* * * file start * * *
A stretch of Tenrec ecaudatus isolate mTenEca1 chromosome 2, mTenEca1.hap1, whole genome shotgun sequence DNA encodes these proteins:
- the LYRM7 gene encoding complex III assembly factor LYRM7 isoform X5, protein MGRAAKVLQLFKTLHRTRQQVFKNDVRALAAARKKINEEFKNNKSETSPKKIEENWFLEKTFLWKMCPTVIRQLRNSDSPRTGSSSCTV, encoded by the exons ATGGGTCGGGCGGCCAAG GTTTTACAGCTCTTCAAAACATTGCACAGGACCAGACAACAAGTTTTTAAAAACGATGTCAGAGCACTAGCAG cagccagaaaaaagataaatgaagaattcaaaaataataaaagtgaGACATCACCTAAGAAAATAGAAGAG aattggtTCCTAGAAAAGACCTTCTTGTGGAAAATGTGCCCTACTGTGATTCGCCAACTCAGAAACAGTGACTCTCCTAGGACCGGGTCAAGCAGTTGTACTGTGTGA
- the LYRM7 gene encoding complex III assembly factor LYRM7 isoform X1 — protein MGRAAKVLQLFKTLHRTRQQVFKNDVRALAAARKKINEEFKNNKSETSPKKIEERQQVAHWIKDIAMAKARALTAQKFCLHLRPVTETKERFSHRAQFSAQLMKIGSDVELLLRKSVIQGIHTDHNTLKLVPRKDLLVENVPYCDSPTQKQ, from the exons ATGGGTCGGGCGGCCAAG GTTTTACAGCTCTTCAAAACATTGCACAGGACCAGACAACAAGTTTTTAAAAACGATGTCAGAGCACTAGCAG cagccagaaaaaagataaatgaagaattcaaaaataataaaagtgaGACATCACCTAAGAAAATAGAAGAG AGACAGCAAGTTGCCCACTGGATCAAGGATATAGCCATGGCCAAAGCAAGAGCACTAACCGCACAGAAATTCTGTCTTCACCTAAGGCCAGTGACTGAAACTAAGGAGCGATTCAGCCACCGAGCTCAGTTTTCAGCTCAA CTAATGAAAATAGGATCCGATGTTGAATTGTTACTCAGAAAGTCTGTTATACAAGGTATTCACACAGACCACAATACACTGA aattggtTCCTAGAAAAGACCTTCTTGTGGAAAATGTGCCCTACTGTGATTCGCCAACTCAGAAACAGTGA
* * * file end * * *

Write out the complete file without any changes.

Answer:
A stretch of Tenrec ecaudatus isolate mTenEca1 chromosome 2, mTenEca1.hap1, whole genome shotgun sequence DNA encodes these proteins:
- the LYRM7 gene encoding complex III assembly factor LYRM7 isoform X5, protein MGRAAKVLQLFKTLHRTRQQVFKNDVRALAAARKKINEEFKNNKSETSPKKIEENWFLEKTFLWKMCPTVIRQLRNSDSPRTGSSSCTV, encoded by the exons ATGGGTCGGGCGGCCAAG GTTTTACAGCTCTTCAAAACATTGCACAGGACCAGACAACAAGTTTTTAAAAACGATGTCAGAGCACTAGCAG cagccagaaaaaagataaatgaagaattcaaaaataataaaagtgaGACATCACCTAAGAAAATAGAAGAG aattggtTCCTAGAAAAGACCTTCTTGTGGAAAATGTGCCCTACTGTGATTCGCCAACTCAGAAACAGTGACTCTCCTAGGACCGGGTCAAGCAGTTGTACTGTGTGA
- the LYRM7 gene encoding complex III assembly factor LYRM7 isoform X1 — protein MGRAAKVLQLFKTLHRTRQQVFKNDVRALAAARKKINEEFKNNKSETSPKKIEERQQVAHWIKDIAMAKARALTAQKFCLHLRPVTETKERFSHRAQFSAQLMKIGSDVELLLRKSVIQGIHTDHNTLKLVPRKDLLVENVPYCDSPTQKQ, from the exons ATGGGTCGGGCGGCCAAG GTTTTACAGCTCTTCAAAACATTGCACAGGACCAGACAACAAGTTTTTAAAAACGATGTCAGAGCACTAGCAG cagccagaaaaaagataaatgaagaattcaaaaataataaaagtgaGACATCACCTAAGAAAATAGAAGAG AGACAGCAAGTTGCCCACTGGATCAAGGATATAGCCATGGCCAAAGCAAGAGCACTAACCGCACAGAAATTCTGTCTTCACCTAAGGCCAGTGACTGAAACTAAGGAGCGATTCAGCCACCGAGCTCAGTTTTCAGCTCAA CTAATGAAAATAGGATCCGATGTTGAATTGTTACTCAGAAAGTCTGTTATACAAGGTATTCACACAGACCACAATACACTGA aattggtTCCTAGAAAAGACCTTCTTGTGGAAAATGTGCCCTACTGTGATTCGCCAACTCAGAAACAGTGA